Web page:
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Re: gEDA-user: Reinventing the wheel

hit send too soon....

On May 16, 2011, at 4:30 PM, Kai-Martin Knaak <kmk@xxxxxxxxxxxx> wrote:

> Steven Michalske wrote:
>> In a perfect world this would not be an issue.  But lawyers can use that 
>> clause as a loophole to invalidate legitimate patents.
> The notion of software patents is by no means obvious. In fact, it is 
> subject to serous doubt. See the undulating tale of conflicting judgments
> by the  (European) Court of Justice.
>> Big point here, I was talking to some of the google compilier guys 
>> and finding out that most of the big compiler guys around consider 
>> gcc to be a dead man walking, largely due to GPLv3 issues. This is
>> not limited to Google either, but includes Apple
> Neither of them is notorious for their contributions to the gcc
> code base. They both have the resources to roll their own compiler 
> from scratch. Why don't they?
It is used as an argument for the gpl.  With quotes of,  without the gpl gcc would not have c++ or the objective c compiler.  But I can't stand behind that statement,  because it assumes the worst out of everybody.  Apple has released lots of core technologies without the demands of gpl distribution rules.  Launchd, clang and llvm, libdispach, blocks(closures) for c code, part of clang, Webkit. And many others.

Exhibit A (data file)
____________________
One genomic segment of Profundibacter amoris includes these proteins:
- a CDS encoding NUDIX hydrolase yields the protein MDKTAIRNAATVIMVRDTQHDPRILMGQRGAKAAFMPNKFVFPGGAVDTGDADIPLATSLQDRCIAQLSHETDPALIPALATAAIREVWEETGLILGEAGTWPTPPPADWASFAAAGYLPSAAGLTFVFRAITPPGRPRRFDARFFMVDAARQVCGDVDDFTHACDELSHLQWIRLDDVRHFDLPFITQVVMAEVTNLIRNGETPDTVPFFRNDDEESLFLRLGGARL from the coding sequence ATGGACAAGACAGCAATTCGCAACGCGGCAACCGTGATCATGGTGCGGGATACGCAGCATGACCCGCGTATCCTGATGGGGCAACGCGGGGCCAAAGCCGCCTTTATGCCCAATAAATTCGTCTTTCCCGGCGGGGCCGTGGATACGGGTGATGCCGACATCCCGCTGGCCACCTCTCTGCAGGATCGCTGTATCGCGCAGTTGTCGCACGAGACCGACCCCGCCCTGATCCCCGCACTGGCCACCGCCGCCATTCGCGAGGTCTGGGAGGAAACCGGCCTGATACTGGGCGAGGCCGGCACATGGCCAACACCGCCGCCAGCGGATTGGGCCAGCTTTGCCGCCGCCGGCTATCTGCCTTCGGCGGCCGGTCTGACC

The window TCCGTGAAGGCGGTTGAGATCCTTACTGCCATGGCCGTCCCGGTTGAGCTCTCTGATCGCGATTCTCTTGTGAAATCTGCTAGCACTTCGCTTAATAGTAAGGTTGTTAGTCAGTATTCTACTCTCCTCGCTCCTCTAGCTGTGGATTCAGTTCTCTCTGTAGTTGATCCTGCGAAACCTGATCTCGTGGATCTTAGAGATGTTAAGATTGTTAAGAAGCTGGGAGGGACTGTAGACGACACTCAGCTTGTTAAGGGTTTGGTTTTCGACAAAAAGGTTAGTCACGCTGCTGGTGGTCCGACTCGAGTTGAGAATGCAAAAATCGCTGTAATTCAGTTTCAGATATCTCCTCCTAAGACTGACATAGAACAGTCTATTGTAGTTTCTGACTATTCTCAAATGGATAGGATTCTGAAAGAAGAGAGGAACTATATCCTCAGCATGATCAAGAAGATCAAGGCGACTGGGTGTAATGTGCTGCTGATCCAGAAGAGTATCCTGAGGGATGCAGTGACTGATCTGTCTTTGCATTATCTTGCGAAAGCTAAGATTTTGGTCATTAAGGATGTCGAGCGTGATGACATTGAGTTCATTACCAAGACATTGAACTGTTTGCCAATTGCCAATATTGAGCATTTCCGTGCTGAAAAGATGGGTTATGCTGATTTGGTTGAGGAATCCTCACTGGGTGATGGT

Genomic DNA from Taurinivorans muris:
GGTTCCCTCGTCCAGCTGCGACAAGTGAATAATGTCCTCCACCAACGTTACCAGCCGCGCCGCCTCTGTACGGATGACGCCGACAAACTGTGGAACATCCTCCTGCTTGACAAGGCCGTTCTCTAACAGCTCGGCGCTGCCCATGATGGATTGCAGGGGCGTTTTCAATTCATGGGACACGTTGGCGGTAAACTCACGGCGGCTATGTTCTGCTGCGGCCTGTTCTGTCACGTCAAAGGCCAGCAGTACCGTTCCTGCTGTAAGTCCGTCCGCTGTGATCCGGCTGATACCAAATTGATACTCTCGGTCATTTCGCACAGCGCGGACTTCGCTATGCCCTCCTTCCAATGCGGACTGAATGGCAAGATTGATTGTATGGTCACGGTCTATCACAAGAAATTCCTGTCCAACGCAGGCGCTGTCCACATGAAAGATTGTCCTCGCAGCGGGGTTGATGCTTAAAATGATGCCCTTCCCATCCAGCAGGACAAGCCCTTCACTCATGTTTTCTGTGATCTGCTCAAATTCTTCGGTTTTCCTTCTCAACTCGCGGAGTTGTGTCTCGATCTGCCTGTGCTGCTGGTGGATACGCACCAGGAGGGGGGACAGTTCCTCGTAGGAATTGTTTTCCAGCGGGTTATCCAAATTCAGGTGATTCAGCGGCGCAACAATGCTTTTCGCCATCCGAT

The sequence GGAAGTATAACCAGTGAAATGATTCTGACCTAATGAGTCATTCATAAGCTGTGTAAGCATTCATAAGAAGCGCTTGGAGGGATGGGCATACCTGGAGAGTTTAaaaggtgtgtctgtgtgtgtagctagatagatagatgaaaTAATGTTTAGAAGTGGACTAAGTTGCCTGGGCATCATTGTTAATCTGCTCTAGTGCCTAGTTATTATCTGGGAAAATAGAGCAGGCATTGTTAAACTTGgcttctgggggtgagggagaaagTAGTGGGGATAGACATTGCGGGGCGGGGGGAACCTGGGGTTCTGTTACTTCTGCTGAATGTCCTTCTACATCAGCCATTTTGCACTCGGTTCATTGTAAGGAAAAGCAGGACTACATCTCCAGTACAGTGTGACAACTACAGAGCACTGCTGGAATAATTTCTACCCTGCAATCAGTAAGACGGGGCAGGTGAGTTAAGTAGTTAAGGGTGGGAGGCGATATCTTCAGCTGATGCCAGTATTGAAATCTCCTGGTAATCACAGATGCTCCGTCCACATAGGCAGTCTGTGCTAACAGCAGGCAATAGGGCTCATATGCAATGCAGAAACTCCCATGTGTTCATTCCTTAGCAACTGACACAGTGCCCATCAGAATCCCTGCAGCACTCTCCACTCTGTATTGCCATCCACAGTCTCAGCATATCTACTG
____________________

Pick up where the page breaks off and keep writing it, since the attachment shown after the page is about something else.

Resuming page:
>> and many of the other players.  
> like the FSF? 
>> The latest revision of the gpl threatens input from companies.  
> smells like FUD
It's from lawyers, that are paid to protect patents.

Where I work we had big review processes to protect ourselvs from violating the v2 license,  now we have an explicit ban.

>> Not the only reason,  I am more than willing to share code, even
>> at no cost.  Although, I'm not selfish enough to demand that all
>> of their work must be given freely to me.

This is not in the gpl,  but often with the users/developers perception.  

"How dare you make money off of my code, and not give the changes back to me."

> There is no such clause in GPL3
> The cases of openoffice shows how important the absence of loopholes
> in the GPL is to the continuous freedom of open sources software is. 
> Oracle demonstrated how big players try to chain software written by 
> others to their legal stronghold.

And not having loopholes is a good thing,  no disagreement.  But here the gpl did the same thing,  put in a patent,  and everyone gets free access to it and your related patents.  That put a loophole in the patent system.

Realistically there should be no patented material in the code.
> ---<)kaimartin(>---
> -- 
> Kai-Martin Knaak
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